Monthly Archives: February 2015

View Unique Art at San Juan Island Sculpture Park


Owl Sculpture by Georgia Gerber Photo Courtesy of San Juan Islands Sculpture Park

The Pacific Northwest is rich with art of all forms, and one of the best places to see some of the local talent is the San Juan Islands Sculpture Park. Located just outside of Roche Harbor along the San Juan Transit route, the sculpture park features over 20 acres of outdoor art and houses 130 sculptures. Many of the sculptures were made by famous artists from the United States and Canada, but some budding new artists are also featured. The sculptures are viewable from 5 self-guided trails through the park. The total walking distance is about a mile. Pets are welcome. There is also an area called the Starfish Project where kids of all ages can try their hand at sculpting using found items provided by the park. The sculpture park is open every day from dawn to dusk. Admission is a $5 suggested donation, but kids are always free. There are restrooms and plenty of room for a picnic if you’d like to stay for the day.






Westcott Bay Shellfish Co

Oyster on the half shell photo courtesy

While you’re in the area, don’t miss a stop at the Westcott Bay Shellfish Co. Westcott Bay is known for its pristine oyster habitat, and several species are harvested from the bay and available for sale at the Shellfish Co. Picnic tables are available for self-schucking, so you can enjoy a lunch of some of the best oysters in the region while admiring the view over the bay, or you can pick up some fresh seafood and take it back to your charter boat for a memorable evening barbecue.

Bird Watching on San Juan Island

Tufted Puffin Image Courtesy of

Tufted Puffin
Image Courtesy of

Did you know that San Juan Island is one of the best bird watching areas in all of Washington State? Due to the large volume of water flushing through the Strait of Georgia and Haro Strait with each tidal change, the Salish Sea is an incredibly rich environment and is home to over 200 species of both resident and migrating birds. During the summer, rhinoceros auklets, tufted puffins, and pigeon guillemots come down to the Strait of Juan de Fuca to feed. Near the end of the charter season, guests may be able to spot common murres, Cassin’s auklets, and forktailed storm petrels. San Juan Island is also located along the Pacific Flyway migration route, so throughout the year various visiting bird species can be seen as they pass through on their way to their various breeding and feeding grounds.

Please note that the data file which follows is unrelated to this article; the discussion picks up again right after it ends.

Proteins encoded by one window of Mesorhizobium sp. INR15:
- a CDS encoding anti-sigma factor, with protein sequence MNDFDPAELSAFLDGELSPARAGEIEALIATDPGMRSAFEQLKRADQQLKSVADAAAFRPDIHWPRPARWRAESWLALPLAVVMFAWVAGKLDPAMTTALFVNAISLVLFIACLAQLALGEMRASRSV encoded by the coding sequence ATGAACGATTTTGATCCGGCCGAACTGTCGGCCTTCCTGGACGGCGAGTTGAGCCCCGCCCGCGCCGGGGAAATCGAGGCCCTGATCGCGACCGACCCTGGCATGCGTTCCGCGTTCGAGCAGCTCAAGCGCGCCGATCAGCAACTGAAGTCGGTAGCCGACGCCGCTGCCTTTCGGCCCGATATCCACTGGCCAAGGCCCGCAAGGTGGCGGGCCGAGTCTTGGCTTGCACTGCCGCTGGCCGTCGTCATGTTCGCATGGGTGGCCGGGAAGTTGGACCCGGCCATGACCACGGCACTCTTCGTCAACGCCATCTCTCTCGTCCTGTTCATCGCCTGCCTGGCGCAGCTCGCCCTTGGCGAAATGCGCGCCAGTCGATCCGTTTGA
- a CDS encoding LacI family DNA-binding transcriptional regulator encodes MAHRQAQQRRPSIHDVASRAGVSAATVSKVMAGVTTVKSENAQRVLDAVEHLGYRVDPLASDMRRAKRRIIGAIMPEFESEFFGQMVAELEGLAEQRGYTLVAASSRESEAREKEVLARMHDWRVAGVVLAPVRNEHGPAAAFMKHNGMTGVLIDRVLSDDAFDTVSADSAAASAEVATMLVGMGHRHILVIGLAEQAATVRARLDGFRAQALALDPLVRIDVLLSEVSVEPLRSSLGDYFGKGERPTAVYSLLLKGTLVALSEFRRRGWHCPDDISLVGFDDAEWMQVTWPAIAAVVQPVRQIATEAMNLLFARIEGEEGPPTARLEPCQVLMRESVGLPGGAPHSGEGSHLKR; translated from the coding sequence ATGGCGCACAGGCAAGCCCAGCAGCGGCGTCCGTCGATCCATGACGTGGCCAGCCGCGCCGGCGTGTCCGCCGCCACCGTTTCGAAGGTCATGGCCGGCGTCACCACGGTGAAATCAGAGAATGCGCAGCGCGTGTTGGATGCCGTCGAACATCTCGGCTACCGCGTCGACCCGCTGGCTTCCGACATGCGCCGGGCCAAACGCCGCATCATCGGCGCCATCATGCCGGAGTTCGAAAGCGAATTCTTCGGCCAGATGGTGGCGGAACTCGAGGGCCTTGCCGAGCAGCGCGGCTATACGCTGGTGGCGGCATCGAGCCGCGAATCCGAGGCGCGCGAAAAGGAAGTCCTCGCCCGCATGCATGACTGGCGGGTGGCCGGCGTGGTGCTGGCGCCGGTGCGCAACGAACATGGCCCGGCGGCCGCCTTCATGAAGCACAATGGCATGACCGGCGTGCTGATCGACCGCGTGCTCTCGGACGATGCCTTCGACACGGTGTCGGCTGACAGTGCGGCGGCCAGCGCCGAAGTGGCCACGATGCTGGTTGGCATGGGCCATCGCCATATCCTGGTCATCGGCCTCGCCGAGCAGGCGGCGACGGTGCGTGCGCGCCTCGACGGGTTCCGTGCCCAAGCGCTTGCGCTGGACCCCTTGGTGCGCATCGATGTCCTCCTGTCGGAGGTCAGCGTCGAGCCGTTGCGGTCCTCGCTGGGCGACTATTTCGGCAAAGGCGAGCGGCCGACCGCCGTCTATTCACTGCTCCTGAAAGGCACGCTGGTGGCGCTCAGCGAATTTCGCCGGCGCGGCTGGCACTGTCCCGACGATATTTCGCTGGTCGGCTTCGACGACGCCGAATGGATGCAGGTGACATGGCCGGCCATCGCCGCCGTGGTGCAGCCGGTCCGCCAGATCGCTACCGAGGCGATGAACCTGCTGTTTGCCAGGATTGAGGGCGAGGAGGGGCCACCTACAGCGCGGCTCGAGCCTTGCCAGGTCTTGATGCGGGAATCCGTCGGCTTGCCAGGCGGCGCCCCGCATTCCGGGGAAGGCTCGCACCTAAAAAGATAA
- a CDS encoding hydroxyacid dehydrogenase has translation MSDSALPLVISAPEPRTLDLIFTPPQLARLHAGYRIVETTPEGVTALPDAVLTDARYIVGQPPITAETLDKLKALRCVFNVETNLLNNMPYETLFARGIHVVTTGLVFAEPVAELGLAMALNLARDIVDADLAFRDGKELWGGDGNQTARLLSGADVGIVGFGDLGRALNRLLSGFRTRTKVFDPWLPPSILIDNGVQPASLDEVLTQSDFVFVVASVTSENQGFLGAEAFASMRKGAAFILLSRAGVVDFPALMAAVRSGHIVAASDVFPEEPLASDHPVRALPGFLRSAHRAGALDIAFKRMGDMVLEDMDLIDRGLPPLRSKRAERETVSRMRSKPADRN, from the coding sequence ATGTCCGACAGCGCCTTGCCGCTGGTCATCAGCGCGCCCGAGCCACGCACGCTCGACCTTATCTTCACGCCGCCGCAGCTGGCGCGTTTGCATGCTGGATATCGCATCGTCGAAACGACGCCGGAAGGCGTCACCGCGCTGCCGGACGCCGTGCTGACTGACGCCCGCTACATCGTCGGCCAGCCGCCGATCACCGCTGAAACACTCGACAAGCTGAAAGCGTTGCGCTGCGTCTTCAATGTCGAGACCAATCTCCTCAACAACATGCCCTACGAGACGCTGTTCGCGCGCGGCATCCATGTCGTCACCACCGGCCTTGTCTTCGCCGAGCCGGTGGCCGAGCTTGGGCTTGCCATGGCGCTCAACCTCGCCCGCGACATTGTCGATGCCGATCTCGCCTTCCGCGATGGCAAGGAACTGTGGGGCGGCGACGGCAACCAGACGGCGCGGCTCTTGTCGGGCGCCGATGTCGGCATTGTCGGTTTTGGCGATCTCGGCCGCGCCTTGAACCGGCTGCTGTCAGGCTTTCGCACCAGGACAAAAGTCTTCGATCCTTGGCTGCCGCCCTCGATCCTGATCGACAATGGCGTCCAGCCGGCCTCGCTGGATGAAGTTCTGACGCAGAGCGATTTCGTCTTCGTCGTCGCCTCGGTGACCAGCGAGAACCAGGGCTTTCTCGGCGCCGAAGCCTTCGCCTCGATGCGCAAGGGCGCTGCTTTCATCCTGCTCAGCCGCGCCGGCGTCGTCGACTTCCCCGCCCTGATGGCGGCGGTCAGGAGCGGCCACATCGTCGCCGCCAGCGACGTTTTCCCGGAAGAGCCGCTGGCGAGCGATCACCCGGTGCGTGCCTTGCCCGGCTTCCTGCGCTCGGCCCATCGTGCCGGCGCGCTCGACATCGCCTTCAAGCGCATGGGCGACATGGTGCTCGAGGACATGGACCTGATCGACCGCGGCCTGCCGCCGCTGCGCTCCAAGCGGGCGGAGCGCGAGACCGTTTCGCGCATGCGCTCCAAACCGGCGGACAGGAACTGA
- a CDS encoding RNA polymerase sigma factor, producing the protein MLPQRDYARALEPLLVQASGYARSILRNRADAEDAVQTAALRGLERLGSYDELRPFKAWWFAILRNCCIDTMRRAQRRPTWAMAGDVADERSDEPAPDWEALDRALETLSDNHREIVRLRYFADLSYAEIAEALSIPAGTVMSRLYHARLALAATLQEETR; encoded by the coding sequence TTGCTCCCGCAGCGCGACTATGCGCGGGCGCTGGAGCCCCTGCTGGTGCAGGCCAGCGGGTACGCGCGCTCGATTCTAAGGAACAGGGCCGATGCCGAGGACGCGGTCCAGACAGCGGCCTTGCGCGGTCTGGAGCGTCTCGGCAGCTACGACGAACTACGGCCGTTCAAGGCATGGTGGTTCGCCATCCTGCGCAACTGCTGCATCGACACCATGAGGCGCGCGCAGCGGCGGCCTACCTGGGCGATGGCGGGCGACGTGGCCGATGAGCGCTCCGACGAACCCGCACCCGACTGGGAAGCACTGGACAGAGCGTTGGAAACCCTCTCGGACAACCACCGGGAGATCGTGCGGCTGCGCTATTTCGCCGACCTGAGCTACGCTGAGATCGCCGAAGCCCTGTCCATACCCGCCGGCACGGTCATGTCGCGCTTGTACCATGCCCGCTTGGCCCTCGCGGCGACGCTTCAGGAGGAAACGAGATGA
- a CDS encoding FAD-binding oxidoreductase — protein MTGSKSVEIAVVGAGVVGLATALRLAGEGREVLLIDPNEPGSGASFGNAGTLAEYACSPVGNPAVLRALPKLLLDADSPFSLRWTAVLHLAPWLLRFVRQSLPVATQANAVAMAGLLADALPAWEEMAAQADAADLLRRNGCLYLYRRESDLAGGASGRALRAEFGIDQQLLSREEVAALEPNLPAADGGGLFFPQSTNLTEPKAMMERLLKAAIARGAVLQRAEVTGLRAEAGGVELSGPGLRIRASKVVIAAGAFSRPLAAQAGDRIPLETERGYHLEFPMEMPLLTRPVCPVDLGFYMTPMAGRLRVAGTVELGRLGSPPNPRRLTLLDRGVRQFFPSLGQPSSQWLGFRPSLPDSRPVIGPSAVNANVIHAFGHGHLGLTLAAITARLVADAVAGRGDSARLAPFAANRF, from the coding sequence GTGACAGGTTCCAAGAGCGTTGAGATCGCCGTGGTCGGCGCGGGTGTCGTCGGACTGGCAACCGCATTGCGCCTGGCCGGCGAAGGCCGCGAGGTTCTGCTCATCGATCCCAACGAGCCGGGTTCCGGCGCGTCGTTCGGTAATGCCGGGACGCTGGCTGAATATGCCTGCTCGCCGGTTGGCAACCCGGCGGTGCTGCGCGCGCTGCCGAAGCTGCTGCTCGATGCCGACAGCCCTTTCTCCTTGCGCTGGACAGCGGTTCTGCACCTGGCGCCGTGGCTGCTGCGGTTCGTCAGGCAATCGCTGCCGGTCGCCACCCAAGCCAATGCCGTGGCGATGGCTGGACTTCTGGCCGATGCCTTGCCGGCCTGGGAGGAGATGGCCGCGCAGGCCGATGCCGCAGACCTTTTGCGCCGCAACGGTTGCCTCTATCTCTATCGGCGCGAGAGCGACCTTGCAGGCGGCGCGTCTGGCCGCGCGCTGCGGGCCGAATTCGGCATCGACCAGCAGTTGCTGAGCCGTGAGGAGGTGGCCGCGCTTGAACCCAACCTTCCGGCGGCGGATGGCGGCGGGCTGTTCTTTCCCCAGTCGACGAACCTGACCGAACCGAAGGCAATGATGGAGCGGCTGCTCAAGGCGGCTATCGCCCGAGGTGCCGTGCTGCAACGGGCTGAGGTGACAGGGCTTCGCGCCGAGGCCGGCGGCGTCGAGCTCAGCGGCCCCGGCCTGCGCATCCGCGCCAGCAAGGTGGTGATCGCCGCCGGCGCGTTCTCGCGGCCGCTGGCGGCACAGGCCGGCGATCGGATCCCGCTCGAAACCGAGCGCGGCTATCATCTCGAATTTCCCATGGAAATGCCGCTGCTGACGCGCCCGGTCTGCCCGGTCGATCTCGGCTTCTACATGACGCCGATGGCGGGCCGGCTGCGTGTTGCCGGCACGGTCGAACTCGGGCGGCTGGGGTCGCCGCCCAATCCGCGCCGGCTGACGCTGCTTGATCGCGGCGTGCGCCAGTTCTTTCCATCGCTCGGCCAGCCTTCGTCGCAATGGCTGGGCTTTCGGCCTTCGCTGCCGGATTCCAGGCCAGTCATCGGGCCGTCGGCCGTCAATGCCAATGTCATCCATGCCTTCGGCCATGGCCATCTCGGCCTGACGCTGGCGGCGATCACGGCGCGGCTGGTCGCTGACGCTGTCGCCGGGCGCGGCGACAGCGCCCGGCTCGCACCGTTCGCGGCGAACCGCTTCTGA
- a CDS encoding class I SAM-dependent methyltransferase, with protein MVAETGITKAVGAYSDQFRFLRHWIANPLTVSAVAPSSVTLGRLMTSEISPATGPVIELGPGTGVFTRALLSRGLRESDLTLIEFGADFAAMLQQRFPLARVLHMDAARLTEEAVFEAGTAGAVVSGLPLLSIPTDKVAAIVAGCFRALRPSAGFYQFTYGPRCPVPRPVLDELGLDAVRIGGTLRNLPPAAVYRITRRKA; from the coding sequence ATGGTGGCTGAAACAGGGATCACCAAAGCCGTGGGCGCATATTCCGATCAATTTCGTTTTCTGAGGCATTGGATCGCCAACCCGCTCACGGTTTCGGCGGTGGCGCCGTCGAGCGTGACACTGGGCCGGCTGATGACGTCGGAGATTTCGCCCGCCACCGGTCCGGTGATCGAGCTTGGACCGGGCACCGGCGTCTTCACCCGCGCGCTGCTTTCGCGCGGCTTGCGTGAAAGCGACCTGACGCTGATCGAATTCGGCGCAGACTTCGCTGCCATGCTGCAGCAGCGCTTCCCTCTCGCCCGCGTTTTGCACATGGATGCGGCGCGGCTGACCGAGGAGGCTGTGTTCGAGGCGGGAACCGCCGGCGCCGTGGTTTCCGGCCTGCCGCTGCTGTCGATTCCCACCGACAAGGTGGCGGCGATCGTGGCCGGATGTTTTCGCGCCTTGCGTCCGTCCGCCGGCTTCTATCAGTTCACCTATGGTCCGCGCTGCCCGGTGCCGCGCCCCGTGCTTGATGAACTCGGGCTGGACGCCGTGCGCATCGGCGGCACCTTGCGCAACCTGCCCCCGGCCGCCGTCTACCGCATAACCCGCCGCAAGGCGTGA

Photo Courtesy of

Forktailed Storm Petrel Image Courtesy of

San Juan Island’s National Historic Parks are a wonderful place to stop for the day and do some bird watching during your charter. The park is divided into the English Camps, located on the Northwestern side of San Juan Island, and the American Camps, located on the Southern end of the island. A wide range of habitats are represented between these two parks. The English Camp is next to a large, protected bay and encompasses habitats such as mudlfats, grassy bald and rocky slopes, open woodland, oak savanna, and wet coniferous forest. American Camp includes prairie, shrubby thickets, mixed coniferous and hardwood forests, sandy and rocky shorelines, and brackish lagoons. Both parks are teeming with chestnut-backed chickadees, rufous hummingbirds, and American goldfinches. Lucky charter guests may even spot one of the 18 varieties of raptors found in the parks, such as great horned owls or peregrine falcons. Guests wishing to visit English Camp can anchor in Garrison Bay, which is a mud and sand bottom. Access to the bay is through Mosquito Pass, which can make for a challenging passage, but is not difficult as long as navigational aids are abided by. Visitors can anchor in Griffin Bay in order to visit American Camp, but the site is wind-exposed.

Spencer Spit State Park

Photo Courtesy of

Photo Courtesy of

Spencer Spit, located on Lopez Island, is a 138-acre marine and camping park, and is a popular stopping point for charter guests. It is named for the lagoon-enclosing sand spit that characterizes the park. Historically, the area was used by Native Americans as a productive spot for crabbing, clamming, and fishing. The spit was homesteaded in the 1800’s by the Troxell family, and was eventually sold to the Spencers, who lived on the property for 50 years. Tribes used the land for food gathering all the way up to 1946 when it became a state park, and since then it has become a big draw for visitors to Lopez Island because it is one of the few parks in the San Juans that is accessible by car. A replica of the original Spencer cabin is on site. There are ample camp sites available, as well as 12 mooring buoys for visiting boats. There are also day use picnic sites and covered kitchen shelters that feature barbecue grills and fire pits. The park has potable water. Spencer Spit is a fabulous place to set your crab trap for the day, do some exploring, then grill up a fresh crab dinner while enjoying a beach bonfire. In addition to the obvious beachcombing and bird- and animal- watching opportunities, Spencer Spit State Park also boasts two miles of hiking trails if you need to stretch your legs for a bit. Between July 5th and Labor Day there is a Junior Ranger interpretive program held at the park for those interested in learning about the natural history of the area. Kayak and bike rentals are also available.